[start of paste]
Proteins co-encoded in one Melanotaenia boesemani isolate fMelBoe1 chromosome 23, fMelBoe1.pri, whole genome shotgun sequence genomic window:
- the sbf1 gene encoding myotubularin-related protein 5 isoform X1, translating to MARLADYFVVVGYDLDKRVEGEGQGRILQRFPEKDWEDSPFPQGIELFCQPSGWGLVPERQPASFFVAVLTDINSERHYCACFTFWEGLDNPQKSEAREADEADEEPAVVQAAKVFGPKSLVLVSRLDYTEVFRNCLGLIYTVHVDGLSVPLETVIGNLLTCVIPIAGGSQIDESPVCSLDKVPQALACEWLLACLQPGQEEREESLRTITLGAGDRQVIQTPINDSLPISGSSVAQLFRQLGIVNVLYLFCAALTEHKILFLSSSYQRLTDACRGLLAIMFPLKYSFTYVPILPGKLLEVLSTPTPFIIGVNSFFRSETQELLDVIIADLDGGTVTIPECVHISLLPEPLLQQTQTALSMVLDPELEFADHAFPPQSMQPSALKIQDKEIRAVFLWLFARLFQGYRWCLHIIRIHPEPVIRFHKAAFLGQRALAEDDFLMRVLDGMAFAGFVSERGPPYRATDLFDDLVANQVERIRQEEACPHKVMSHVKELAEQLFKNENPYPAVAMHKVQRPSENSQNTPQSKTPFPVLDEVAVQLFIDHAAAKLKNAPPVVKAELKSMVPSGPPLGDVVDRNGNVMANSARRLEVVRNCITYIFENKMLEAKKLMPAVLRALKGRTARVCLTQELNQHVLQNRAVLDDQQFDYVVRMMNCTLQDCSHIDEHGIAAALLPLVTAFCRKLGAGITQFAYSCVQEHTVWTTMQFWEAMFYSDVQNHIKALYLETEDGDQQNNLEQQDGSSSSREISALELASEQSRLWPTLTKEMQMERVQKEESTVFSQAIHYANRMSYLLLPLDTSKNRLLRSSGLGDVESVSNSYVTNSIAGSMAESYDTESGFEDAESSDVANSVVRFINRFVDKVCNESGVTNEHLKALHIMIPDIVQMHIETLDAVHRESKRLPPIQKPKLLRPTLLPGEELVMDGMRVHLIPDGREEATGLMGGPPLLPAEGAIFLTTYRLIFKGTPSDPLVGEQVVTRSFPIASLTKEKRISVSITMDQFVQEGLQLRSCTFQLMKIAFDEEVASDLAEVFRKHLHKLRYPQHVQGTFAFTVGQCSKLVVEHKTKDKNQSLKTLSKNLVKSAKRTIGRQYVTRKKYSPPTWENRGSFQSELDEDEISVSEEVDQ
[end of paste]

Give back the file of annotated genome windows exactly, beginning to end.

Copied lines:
Proteins co-encoded in one Melanotaenia boesemani isolate fMelBoe1 chromosome 23, fMelBoe1.pri, whole genome shotgun sequence genomic window:
- the sbf1 gene encoding myotubularin-related protein 5 isoform X1, translating to MARLADYFVVVGYDLDKRVEGEGQGRILQRFPEKDWEDSPFPQGIELFCQPSGWGLVPERQPASFFVAVLTDINSERHYCACFTFWEGLDNPQKSEAREADEADEEPAVVQAAKVFGPKSLVLVSRLDYTEVFRNCLGLIYTVHVDGLSVPLETVIGNLLTCVIPIAGGSQIDESPVCSLDKVPQALACEWLLACLQPGQEEREESLRTITLGAGDRQVIQTPINDSLPISGSSVAQLFRQLGIVNVLYLFCAALTEHKILFLSSSYQRLTDACRGLLAIMFPLKYSFTYVPILPGKLLEVLSTPTPFIIGVNSFFRSETQELLDVIIADLDGGTVTIPECVHISLLPEPLLQQTQTALSMVLDPELEFADHAFPPQSMQPSALKIQDKEIRAVFLWLFARLFQGYRWCLHIIRIHPEPVIRFHKAAFLGQRALAEDDFLMRVLDGMAFAGFVSERGPPYRATDLFDDLVANQVERIRQEEACPHKVMSHVKELAEQLFKNENPYPAVAMHKVQRPSENSQNTPQSKTPFPVLDEVAVQLFIDHAAAKLKNAPPVVKAELKSMVPSGPPLGDVVDRNGNVMANSARRLEVVRNCITYIFENKMLEAKKLMPAVLRALKGRTARVCLTQELNQHVLQNRAVLDDQQFDYVVRMMNCTLQDCSHIDEHGIAAALLPLVTAFCRKLGAGITQFAYSCVQEHTVWTTMQFWEAMFYSDVQNHIKALYLETEDGDQQNNLEQQDGSSSSREISALELASEQSRLWPTLTKEMQMERVQKEESTVFSQAIHYANRMSYLLLPLDTSKNRLLRSSGLGDVESVSNSYVTNSIAGSMAESYDTESGFEDAESSDVANSVVRFINRFVDKVCNESGVTNEHLKALHIMIPDIVQMHIETLDAVHRESKRLPPIQKPKLLRPTLLPGEELVMDGMRVHLIPDGREEATGLMGGPPLLPAEGAIFLTTYRLIFKGTPSDPLVGEQVVTRSFPIASLTKEKRISVSITMDQFVQEGLQLRSCTFQLMKIAFDEEVASDLAEVFRKHLHKLRYPQHVQGTFAFTVGQCSKLVVEHKTKDKNQSLKTLSKNLVKSAKRTIGRQYVTRKKYSPPTWENRGSFQSELDEDEISVSEEVDQ